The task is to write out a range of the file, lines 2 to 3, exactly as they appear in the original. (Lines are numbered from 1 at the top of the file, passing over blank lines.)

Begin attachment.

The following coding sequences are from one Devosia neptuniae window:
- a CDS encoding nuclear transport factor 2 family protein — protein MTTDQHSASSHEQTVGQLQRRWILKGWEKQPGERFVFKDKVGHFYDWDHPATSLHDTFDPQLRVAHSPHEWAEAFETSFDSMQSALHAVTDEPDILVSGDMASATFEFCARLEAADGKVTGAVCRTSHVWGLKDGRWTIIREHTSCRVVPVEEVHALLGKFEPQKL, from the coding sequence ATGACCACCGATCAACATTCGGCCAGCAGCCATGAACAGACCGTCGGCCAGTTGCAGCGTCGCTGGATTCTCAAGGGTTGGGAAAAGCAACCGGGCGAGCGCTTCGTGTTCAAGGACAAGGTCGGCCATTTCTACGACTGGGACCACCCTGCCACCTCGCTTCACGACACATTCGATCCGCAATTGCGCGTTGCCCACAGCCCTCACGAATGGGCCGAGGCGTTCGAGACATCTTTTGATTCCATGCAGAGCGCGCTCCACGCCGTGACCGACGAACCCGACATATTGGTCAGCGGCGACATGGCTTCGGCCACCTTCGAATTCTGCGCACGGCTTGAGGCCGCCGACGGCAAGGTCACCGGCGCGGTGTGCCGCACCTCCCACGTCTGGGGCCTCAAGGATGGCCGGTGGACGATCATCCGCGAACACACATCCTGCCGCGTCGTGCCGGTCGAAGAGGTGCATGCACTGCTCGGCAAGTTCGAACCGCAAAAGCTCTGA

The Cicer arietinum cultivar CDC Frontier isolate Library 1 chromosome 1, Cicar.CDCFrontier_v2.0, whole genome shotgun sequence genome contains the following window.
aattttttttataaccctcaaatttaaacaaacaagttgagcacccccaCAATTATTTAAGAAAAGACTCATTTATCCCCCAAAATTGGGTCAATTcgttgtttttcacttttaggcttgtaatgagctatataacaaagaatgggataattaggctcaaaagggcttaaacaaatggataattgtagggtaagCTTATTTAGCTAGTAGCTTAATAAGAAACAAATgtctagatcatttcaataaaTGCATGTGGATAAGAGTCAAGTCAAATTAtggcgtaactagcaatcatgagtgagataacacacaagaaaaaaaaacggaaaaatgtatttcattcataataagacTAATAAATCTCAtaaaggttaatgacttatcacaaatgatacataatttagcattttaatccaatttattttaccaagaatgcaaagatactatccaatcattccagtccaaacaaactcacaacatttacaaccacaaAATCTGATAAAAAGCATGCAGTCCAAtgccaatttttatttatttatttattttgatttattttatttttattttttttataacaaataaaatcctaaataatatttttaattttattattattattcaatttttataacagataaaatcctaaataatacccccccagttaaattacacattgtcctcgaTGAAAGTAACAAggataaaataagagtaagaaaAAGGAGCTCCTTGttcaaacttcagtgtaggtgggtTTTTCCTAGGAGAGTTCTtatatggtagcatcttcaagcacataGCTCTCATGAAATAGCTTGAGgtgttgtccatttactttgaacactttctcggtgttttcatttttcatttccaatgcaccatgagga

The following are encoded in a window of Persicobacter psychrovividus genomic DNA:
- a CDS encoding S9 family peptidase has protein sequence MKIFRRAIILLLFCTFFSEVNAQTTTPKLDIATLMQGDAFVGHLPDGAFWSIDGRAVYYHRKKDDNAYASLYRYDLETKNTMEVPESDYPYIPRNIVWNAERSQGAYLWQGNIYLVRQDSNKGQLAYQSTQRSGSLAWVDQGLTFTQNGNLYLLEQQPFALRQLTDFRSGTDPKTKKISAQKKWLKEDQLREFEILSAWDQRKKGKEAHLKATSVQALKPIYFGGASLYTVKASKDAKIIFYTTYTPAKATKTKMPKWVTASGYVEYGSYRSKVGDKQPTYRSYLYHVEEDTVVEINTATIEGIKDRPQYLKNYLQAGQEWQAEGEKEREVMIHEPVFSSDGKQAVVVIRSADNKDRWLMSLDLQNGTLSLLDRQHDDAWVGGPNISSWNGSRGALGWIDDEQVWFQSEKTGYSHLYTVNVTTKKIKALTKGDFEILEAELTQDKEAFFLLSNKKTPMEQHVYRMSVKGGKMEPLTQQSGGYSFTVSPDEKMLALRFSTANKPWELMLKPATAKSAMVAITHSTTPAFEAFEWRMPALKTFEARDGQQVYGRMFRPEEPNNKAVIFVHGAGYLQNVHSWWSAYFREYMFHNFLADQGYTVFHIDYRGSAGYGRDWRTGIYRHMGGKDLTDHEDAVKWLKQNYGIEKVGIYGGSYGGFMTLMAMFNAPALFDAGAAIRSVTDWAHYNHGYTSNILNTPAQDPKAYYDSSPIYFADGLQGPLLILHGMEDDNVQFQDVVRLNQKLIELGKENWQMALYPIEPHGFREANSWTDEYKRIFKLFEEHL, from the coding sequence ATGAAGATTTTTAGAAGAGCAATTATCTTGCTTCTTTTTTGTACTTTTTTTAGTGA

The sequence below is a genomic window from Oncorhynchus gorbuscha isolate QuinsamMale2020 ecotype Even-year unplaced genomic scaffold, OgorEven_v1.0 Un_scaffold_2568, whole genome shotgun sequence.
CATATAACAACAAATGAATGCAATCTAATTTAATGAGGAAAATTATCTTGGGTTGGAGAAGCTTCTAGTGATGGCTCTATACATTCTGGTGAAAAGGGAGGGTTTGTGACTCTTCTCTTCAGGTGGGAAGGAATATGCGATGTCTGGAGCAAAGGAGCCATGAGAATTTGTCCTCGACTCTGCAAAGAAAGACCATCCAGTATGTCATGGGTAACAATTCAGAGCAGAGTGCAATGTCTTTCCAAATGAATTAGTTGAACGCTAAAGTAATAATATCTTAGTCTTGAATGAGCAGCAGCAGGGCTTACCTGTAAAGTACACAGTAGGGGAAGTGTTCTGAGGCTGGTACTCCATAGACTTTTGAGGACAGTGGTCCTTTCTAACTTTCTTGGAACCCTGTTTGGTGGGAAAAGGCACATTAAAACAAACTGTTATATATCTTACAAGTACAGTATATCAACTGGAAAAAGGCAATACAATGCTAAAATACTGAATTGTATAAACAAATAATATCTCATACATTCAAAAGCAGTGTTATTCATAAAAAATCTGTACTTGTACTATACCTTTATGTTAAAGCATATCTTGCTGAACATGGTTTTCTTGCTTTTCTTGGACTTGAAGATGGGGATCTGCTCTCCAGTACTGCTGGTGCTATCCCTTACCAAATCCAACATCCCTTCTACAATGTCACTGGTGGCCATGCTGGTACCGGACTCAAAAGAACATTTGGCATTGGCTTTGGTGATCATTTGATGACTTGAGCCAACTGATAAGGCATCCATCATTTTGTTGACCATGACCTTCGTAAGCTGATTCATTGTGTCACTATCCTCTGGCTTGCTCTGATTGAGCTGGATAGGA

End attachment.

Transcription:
- a CDS encoding nuclear transport factor 2 family protein — protein MTTDQHSASSHEQTVGQLQRRWILKGWEKQPGERFVFKDKVGHFYDWDHPATSLHDTFDPQLRVAHSPHEWAEAFETSFDSMQSALHAVTDEPDILVSGDMASATFEFCARLEAADGKVTGAVCRTSHVWGLKDGRWTIIREHTSCRVVPVEEVHALLGKFEPQKL, from the coding sequence ATGACCACCGATCAACATTCGGCCAGCAGCCATGAACAGACCGTCGGCCAGTTGCAGCGTCGCTGGATTCTCAAGGGTTGGGAAAAGCAACCGGGCGAGCGCTTCGTGTTCAAGGACAAGGTCGGCCATTTCTACGACTGGGACCACCCTGCCACCTCGCTTCACGACACATTCGATCCGCAATTGCGCGTTGCCCACAGCCCTCACGAATGGGCCGAGGCGTTCGAGACATCTTTTGATTCCATGCAGAGCGCGCTCCACGCCGTGACCGACGAACCCGACATATTGGTCAGCGGCGACATGGCTTCGGCCACCTTCGAATTCTGCGCACGGCTTGAGGCCGCCGACGGCAAGGTCACCGGCGCGGTGTGCCGCACCTCCCACGTCTGGGGCCTCAAGGATGGCCGGTGGACGATCATCCGCGAACACACATCCTGCCGCGTCGTGCCGGTCGAAGAGGTGCATGCACTGCTCGGCAAGTTCGAACCGCAAAAGCTCTGA

The Cicer arietinum cultivar CDC Frontier isolate Library 1 chromosome 1, Cicar.CDCFrontier_v2.0, whole genome shotgun sequence genome contains the following window.